May 17 2007.

The UK's largest motorcycle insurance specialist has moved to reassure bikers on its books that they will be covered throughout the Isle of Man TT races. Carole Nash acted after press reports revealed that some insurers have withdrawn cover for the Mountain section of the road circuit which thousands of bikers ride on "Mad Sunday".

One bike broker and a major insurer recently told MotorCycle News (issue dated May 9th 2007) that riders would not be covered as authorities on the Isle of Man would be making the section one-way. This, it was argued, would mean that it would be deemed for insurance purposes as an "altered road" and would therefore be treated in the same way as a race-track on which standard road cover would not apply.

"Every Carole Nash policyholder can rest assured they will be covered throughout the Isle of Man before, during and after TT fortnight, regardless of alterations to road priorities made for the races" confirmed the company's marketing director, Warren Dickson. "We have checked the situation with all our partner insurance providers who agree with us that this stretch of road does not fit the 'altered road' definition. It's business as usual with no need for bikers to notify us of their intention to enjoy this stretch of road, whether on Mad Sunday or any other time when it is open to the public.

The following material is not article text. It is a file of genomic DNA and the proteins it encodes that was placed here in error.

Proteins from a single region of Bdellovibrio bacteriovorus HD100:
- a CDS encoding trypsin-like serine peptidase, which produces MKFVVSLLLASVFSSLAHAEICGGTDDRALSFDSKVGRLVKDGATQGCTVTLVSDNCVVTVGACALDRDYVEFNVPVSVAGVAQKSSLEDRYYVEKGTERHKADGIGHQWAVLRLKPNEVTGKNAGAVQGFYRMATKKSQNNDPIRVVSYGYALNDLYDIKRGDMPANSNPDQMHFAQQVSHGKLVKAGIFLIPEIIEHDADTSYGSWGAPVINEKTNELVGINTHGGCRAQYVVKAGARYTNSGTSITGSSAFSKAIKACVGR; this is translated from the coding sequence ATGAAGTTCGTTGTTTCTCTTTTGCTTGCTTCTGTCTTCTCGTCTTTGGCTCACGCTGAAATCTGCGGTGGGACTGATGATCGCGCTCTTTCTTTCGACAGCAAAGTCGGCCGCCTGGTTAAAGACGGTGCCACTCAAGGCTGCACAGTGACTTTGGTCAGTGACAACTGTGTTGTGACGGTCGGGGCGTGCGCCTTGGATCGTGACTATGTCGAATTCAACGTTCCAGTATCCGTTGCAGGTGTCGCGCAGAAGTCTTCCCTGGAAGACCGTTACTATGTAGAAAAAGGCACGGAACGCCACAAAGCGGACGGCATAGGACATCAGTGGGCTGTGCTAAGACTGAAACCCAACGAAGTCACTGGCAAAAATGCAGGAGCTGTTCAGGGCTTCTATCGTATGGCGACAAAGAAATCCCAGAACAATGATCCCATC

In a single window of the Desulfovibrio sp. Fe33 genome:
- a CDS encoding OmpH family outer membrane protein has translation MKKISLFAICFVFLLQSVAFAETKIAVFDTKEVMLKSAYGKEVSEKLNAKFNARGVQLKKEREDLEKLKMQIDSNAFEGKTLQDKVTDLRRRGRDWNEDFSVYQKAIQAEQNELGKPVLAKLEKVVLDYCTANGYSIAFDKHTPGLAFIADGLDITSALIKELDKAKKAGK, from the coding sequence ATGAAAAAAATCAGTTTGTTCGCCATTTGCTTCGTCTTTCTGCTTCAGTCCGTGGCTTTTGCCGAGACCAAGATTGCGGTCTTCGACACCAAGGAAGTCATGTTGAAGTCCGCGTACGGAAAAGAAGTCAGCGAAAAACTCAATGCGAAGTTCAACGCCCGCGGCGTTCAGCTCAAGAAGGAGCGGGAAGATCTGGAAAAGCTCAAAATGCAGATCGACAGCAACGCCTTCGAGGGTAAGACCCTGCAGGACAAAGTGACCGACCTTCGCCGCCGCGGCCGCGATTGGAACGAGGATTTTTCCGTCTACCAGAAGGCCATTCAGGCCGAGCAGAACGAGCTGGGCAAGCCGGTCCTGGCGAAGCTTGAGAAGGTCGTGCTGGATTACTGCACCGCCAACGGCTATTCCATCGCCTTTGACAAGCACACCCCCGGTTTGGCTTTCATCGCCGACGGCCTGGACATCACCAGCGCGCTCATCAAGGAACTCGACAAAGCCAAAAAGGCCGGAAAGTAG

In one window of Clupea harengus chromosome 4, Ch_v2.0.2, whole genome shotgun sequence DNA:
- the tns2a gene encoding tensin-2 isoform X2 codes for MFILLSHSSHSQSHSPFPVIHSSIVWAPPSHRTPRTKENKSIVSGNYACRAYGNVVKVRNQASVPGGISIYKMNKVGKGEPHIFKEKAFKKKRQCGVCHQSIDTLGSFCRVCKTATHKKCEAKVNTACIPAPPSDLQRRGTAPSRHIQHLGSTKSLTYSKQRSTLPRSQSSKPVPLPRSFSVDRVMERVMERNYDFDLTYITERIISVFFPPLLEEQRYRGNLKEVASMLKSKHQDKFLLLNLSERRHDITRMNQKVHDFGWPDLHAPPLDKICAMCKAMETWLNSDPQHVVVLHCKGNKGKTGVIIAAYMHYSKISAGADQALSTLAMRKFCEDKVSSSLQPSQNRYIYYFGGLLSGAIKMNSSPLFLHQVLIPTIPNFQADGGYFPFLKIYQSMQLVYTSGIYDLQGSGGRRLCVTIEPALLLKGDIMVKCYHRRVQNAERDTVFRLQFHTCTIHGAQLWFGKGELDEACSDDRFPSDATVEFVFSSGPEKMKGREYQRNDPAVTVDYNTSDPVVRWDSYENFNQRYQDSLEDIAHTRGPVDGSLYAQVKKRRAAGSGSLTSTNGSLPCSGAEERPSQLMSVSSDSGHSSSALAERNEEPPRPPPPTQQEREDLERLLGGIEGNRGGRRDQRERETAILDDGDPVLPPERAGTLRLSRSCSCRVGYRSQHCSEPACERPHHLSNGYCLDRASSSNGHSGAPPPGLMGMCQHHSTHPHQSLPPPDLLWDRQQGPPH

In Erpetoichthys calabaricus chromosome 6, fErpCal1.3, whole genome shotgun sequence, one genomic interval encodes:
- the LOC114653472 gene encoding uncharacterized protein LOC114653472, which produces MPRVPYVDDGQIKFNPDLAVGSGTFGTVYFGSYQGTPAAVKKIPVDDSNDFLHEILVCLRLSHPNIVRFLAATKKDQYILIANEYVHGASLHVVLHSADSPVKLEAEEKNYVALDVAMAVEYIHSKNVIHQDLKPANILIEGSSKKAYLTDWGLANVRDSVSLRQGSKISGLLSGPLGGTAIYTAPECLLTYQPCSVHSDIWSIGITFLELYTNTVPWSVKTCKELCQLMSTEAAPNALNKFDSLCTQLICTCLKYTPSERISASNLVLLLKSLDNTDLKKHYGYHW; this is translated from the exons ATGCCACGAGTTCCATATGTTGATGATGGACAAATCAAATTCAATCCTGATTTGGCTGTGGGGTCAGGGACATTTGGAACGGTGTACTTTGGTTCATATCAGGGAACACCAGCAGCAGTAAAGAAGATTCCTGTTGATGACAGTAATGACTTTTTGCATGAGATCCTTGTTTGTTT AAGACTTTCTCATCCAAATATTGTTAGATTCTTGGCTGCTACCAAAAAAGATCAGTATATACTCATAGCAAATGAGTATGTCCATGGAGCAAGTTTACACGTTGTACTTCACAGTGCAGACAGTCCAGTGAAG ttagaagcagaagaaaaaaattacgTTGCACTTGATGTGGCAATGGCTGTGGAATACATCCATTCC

He did caution however that standard policy conditions exclusions would continue to apply. This means riders are covered for normal road use but not for racing or pace-making. "Any rider going to soak up the TT atmosphere and ride the circuit simply for the fun has nothing to worry about. As always though anyone wishing to take part in racing activity must secure a specialist racing policy."

Confusion over cover arose after TT organisers confirmed that the Mountain stretch - between the Ramsey hairpin and Creg-ny-baa - would become one-way for the duration of TTG fortnight (May 26th - June 11th), not just on Mad Sunday as is tradition. The insurance issue is significant as tens of thousands of bikers descend on what is widely regarded as the world's road racing capital